Women are the creation of God, just like men. It is not fair that one sex should dominate over the other. And why should women be the source of entertainment for the so-called "more powerful" male class, when the very same men have been worshipping female goddesses since time immemorial?
When women shall be placed equal to men by the whole society, that is when India shall truly be called a developing country, as both the sexes have to work together for a better society."
Thanks very much for getting in touch Shivangi! What do you think of the point Shivangi makes?
Year 1 pupils in 'Bears Class' at Brookhill Leys Primary School in Eastwood, UK, have just joined us - hello to them!.
"We have looked at littering! Here are our opinions:
"Littering should be banned because it is bad for the environment."
"Littering is ok because the birds need it to create a nest."
Some contrasting thoughts there - thanks for them!
Greetings to Ruslan and Yura from Zalishchyky State Gimnasia in Ukraine! They write:
"When some people make some news they think: "Will this news be interesting for others?" And if it is really interesting then they send some information to TV stations. Then this informaton will be converted into video and in the evening we"ll know about it through TV.
"We think that good and interesting information is very important and useful for all people.
"We really need some information because we want to know what happens in the world."
St Joseph's Primary School in London, UK have been watching the film about Martha (right) and thinking about what they might blog about  - great stuff guys!
They have emailed in the following ideas:
- The fact that they would like hot food for dinner.
- Social equality - so that no one feels disadvantaged.
- How they would like more physical education to be healthy and to have fun.
- Recyling is very important as we have seen in Taiwan (see 1111). Petrol and oil is not an infinite resource so we need to look after the planet. Remember that new sources such as nuclear power are not always the solution as they can also have a big effect. We need to look at more green sources of energy.
Hello to Gildersome Primary School in Leeds, UK!
"I think that everyone should watch the Global news because if some thing bad (or good) was going to happen in your local area that you were not aware of I think you would wan' t to know.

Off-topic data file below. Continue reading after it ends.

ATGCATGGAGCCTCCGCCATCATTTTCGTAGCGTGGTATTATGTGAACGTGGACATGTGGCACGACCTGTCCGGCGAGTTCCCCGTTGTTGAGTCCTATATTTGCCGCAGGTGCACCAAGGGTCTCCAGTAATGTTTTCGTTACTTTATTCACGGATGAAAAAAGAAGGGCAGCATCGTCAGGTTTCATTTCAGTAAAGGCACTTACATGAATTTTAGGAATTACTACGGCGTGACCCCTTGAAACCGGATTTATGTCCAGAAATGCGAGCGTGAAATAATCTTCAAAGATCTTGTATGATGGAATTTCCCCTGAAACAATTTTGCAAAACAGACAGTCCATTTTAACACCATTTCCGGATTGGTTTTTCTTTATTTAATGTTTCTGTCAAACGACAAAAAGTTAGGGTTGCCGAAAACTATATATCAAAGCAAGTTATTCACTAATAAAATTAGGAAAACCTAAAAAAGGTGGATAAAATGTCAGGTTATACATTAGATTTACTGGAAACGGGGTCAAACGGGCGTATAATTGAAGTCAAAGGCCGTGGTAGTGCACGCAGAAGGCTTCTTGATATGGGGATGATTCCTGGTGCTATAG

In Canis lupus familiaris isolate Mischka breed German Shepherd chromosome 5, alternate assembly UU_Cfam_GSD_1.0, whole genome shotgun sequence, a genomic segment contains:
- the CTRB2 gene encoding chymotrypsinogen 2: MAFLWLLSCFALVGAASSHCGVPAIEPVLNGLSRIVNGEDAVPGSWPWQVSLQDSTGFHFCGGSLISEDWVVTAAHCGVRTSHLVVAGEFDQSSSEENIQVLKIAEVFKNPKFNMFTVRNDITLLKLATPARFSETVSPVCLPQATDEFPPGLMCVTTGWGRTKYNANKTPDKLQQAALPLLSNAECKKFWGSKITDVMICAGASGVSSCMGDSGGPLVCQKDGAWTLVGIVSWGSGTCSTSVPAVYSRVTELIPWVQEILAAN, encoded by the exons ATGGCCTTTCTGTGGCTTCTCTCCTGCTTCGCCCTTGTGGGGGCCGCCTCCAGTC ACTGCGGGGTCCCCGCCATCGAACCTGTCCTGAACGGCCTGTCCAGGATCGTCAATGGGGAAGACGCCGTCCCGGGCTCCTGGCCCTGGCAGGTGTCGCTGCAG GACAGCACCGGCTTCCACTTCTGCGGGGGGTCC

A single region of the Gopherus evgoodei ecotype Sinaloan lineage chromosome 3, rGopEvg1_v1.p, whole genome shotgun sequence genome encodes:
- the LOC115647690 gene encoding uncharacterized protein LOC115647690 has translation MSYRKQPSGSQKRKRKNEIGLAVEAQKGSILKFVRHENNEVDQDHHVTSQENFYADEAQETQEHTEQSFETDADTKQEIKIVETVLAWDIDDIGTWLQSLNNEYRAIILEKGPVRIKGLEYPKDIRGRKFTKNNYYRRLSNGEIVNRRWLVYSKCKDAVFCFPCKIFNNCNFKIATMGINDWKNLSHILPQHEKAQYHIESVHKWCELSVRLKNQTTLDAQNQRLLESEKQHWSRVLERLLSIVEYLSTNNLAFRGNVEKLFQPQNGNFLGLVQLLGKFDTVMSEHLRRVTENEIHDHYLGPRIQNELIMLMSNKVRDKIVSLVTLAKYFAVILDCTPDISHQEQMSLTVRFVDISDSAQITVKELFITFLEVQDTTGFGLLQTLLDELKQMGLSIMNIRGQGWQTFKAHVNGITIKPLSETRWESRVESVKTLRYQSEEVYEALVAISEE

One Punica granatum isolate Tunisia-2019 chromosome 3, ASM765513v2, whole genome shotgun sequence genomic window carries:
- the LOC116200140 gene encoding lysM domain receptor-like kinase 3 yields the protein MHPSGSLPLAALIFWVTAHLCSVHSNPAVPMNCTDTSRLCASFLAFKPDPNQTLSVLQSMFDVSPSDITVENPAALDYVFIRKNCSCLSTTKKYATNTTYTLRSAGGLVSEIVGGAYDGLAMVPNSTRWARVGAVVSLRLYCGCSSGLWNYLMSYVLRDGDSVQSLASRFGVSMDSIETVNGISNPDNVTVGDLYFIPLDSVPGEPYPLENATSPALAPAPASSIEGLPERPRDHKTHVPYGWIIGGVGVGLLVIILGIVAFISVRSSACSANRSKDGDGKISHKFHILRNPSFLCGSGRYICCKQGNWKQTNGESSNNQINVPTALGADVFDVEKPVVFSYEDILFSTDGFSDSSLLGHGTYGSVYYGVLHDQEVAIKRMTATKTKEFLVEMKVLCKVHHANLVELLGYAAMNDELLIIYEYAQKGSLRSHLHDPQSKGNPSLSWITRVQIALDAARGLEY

"If there was going to be a flood you might want to move out for the time being, or if there was something good like a celebration that you didn't know about - you could not go if you didn't know."
Back to Providence High School in USA has got in touch with some comments about using your voice and making yourself heard, Chase writes:
"None of the issues battled at my school add up to anything similar to the issues I know some people are facing. I am very fortunate to go to the school I go to and live with the family I do. I support everyone who stands up for what they believe in.
"I hope if I get the chance one day, I too would be as brave as Malala was."
And there's much more about what you think of Malala in yesterday's debate on Taking a stand.
LATEST UPDATE: Half an hour to go in this live schools debate on being heard.
A really interesting blend of comments so far, as some of you have suggested your own news stories, while others have worried about how the news affects the way other people perceive their own country.
You've also been talking about how social media can give young people the opportunity to use their voices and be heard.
Keep it coming! If any schools following this debate are yet to comment, we'd love to hear from you - just email email@example.com with your thoughts.
An interesting - and up to the minute - point from Helen, Gonzalo and Rob at Upton-by-Chester High School in Chester, UK:
"Yesterday some of our sixth form students had the opportunity to vote for the police and crime commissioner for Chester.
"This is a major national event and we feel it is important to be in the news as it effects everyone in the community.
"We were wondering at what age people should be able to vote on issues like this one. In the UK it is 18."
If you are outside the UK, you may not be aware of this vote. It's the first vote of this kind in the UK and is described as a big change to British policing. But there's not been a big turnout. You can read more at BBC News.
A big World Class welcome to LSA Technology and Performing Arts College in Lancashire they write:
"Good news stories are important that tells you when good things happen like the elections in America which without the news we wouldn't know about. We like to hear things about our country doing well - like the Olympics which got our communities together. We also think that people who have achieved great things make good news stories like Felix Baumgartner who did the free fall from space.